JUBA, South Sudan, July 19, 2020 –The Upper Nile State task force on COVID-19, supported by the United Nations Mission in South Sudan and other partners, has been raising awareness about how to prevent the disease. Hundreds of face masks have also been distributed.
“We have learned a lot on how to avoid becoming infected by the Coronavirus. Now I will use this knowledge to make others in my community aware,” says James Akouch Adwok, a community leader in the UN protection of civilians site in Malakal, mentioning the importance of hand washing, physical distancing and wearing a face mask in crowded areas that cannot be avoided.
The state task force and the World Health Organization, WHO, consider leaders within the protection site to be vital partners when it comes to reaching out to internally displaced people. The peacekeeping mission has also played its part, not least by handing out leaflets and other informational material on how to prevent COVID-19.
“We have trained community leaders both in the protection site and at Malakal market. We have also distributed around 600 face masks in each place. We are targeting the most vulnerable persons, like tea sellers, restaurant staff and business owners who interact with customers every day,” says Dr. Joshua Jeremiah, secretary of the Upper Nile State task force.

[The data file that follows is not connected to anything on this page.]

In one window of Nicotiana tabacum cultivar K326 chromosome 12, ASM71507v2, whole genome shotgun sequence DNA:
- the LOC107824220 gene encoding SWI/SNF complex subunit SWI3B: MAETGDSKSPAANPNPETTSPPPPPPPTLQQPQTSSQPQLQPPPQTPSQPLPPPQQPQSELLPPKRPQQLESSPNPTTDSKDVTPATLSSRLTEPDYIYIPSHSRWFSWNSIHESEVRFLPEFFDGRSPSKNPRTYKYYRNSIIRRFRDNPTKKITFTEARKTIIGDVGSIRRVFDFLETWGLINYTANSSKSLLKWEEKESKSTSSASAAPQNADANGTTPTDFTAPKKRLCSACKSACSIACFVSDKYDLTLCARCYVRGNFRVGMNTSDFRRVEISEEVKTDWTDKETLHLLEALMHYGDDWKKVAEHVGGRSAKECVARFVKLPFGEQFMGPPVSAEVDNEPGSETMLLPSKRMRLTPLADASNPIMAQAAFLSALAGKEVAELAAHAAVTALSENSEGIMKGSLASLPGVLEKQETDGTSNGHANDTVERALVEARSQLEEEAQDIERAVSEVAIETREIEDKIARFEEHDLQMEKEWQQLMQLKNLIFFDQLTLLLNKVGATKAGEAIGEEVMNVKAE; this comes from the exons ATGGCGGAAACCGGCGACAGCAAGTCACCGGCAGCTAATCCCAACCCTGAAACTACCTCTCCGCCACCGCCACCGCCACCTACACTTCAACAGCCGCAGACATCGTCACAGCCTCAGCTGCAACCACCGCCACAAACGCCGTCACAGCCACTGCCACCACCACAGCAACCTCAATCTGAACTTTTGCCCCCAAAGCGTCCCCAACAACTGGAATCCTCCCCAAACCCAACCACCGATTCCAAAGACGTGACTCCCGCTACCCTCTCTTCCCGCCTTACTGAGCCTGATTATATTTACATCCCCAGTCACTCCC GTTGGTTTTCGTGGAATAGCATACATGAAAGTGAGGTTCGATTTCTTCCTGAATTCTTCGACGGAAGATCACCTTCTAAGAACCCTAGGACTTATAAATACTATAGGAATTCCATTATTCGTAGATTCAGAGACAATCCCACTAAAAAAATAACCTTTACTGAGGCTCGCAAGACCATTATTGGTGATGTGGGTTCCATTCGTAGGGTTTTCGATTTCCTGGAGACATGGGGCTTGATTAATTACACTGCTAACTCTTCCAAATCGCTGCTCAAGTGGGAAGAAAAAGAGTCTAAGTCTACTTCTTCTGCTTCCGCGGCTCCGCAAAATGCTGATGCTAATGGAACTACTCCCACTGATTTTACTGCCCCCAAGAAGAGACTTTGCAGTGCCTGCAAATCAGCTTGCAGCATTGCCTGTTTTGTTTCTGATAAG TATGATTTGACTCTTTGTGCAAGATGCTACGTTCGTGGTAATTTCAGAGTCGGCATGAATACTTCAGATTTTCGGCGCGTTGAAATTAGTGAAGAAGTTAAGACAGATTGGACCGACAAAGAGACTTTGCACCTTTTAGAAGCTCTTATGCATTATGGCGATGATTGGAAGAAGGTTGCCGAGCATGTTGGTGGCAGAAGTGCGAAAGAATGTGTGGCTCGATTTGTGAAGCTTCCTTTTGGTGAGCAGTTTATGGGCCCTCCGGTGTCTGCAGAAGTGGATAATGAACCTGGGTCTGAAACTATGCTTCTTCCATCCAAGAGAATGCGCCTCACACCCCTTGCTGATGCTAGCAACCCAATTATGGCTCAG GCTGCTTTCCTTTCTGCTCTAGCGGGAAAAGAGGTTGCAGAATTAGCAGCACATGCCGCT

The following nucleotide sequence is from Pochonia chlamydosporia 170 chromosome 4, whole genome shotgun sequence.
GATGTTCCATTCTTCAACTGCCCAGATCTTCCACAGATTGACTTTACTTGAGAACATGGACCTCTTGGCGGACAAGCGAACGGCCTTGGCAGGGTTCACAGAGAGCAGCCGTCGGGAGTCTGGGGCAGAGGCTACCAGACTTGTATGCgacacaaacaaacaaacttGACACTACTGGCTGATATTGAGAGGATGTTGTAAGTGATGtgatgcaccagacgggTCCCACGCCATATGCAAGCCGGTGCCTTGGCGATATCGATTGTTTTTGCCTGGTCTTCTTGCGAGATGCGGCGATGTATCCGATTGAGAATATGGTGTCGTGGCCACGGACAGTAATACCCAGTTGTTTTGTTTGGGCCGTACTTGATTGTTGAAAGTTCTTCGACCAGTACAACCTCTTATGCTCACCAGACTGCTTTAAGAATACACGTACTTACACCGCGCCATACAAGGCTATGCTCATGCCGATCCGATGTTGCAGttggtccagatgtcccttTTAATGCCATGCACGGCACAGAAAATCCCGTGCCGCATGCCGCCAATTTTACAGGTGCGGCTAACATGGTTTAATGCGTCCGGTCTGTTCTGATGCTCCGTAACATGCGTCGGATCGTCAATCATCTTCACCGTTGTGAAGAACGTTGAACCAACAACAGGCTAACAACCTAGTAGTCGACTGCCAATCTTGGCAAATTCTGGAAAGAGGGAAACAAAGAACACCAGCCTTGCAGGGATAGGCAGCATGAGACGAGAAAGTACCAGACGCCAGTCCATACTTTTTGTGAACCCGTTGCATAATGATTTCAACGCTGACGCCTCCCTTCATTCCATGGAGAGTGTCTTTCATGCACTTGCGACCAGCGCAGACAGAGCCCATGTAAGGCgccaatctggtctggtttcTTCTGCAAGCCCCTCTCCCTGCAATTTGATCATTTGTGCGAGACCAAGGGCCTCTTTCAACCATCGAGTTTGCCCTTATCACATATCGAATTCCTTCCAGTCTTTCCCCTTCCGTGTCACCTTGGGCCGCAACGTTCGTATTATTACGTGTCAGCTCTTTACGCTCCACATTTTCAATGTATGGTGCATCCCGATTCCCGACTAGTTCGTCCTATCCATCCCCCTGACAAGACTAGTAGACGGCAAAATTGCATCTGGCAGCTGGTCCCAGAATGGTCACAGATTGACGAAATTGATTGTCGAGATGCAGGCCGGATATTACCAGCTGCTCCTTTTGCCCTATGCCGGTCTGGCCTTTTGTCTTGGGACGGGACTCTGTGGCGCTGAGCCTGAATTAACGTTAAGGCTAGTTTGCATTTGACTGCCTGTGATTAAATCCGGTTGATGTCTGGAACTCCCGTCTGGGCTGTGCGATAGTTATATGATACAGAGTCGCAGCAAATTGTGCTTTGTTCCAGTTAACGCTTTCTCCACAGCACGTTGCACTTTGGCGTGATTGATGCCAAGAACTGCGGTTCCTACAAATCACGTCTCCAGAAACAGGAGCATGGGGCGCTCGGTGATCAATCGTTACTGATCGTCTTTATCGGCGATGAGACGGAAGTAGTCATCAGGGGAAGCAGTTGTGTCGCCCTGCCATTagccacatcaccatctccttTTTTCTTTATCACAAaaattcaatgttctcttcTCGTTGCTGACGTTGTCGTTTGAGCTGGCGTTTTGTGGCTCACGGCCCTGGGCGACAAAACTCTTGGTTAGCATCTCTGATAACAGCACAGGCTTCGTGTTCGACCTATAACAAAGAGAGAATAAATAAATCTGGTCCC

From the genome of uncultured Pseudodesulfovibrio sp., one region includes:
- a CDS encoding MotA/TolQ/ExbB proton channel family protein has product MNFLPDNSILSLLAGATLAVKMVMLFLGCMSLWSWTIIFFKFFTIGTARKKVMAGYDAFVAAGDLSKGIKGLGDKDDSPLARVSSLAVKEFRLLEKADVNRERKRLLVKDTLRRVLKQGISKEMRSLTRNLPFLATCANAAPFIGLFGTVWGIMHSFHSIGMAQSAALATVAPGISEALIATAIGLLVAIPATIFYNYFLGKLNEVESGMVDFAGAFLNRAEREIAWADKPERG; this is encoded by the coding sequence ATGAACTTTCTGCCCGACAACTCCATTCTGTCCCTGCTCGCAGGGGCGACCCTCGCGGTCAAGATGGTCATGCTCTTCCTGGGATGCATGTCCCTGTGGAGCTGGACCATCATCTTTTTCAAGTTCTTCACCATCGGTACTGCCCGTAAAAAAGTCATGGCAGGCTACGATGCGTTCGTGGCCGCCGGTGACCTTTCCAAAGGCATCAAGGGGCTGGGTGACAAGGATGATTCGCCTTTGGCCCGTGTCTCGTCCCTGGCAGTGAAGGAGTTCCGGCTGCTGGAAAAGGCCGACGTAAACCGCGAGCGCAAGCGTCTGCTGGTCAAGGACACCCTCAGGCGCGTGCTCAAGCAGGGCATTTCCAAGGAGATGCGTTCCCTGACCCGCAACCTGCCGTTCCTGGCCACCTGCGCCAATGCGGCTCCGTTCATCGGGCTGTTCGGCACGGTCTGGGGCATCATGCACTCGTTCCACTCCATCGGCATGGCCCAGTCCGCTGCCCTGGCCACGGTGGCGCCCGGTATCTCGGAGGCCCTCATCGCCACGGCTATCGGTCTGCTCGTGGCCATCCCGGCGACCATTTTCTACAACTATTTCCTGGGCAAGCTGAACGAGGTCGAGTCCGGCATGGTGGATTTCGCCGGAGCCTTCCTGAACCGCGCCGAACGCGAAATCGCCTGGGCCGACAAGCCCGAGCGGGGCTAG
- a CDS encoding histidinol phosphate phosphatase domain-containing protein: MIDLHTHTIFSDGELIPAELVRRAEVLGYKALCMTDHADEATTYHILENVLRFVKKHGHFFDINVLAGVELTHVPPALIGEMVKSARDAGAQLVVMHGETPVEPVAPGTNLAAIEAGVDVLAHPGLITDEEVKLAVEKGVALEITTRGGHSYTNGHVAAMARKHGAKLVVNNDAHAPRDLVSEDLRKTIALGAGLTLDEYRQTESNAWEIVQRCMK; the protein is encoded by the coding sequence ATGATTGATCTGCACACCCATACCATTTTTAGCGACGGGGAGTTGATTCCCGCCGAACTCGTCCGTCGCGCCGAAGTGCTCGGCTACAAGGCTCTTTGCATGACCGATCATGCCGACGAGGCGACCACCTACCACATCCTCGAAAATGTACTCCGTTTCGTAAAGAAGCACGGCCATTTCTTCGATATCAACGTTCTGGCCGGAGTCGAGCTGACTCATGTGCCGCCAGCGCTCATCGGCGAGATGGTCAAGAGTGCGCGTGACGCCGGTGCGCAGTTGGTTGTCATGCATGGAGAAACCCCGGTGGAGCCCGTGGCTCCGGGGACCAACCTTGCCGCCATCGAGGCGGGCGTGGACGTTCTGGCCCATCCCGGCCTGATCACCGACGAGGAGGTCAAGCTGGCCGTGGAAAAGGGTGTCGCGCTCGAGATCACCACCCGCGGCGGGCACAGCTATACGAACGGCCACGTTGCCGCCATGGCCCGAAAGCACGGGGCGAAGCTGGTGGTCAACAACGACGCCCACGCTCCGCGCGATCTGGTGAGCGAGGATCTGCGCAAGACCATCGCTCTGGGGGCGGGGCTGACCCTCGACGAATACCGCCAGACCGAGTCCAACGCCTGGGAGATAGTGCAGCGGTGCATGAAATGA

Restaurant owner Sabreen Joseph is grateful for the assistance and is keen to relay good prevention advice to her guests.
“I am glad I received these face masks as they will protect both me and my waiters. I will also make sure that my regular customers maintain adequate distance between themselves by having suitable sitting arrangements,” she says.
Civil Affairs Officer Charles Boum, who serves with the peacekeeping mission, believes that the efforts made to reach out to the public are timely.
“This is the right time for COVID-19 information. Share it with others, not least the importance not to stigmatize people who become infected. Make sure to seek medical advice if you have symptoms,” he urges workshop participants.
Available statistics support Charles Boum’s view that this is a critical period in Malakal and the rest of Upper Nile. In July, the number of confirmed cases in the state has increased from 10 to 35, with one person having died from complications.
Twenty of the infections have been recorded inside the protection of civilians site, and another six in Malakal town, according to Dr. Emmanuel Timothy, who works for the World Health Organization and reiterates that guidelines on prevention must be strictly adhered to.
Dr. Timothy says that so far, more than 200 health workers, including laboratory technicians, have been trained on how to manage infected persons and that screening is ongoing at points of entry to Malakal and Kodok. The border towns of Renk, Maban and Maiwut are also being closely monitored.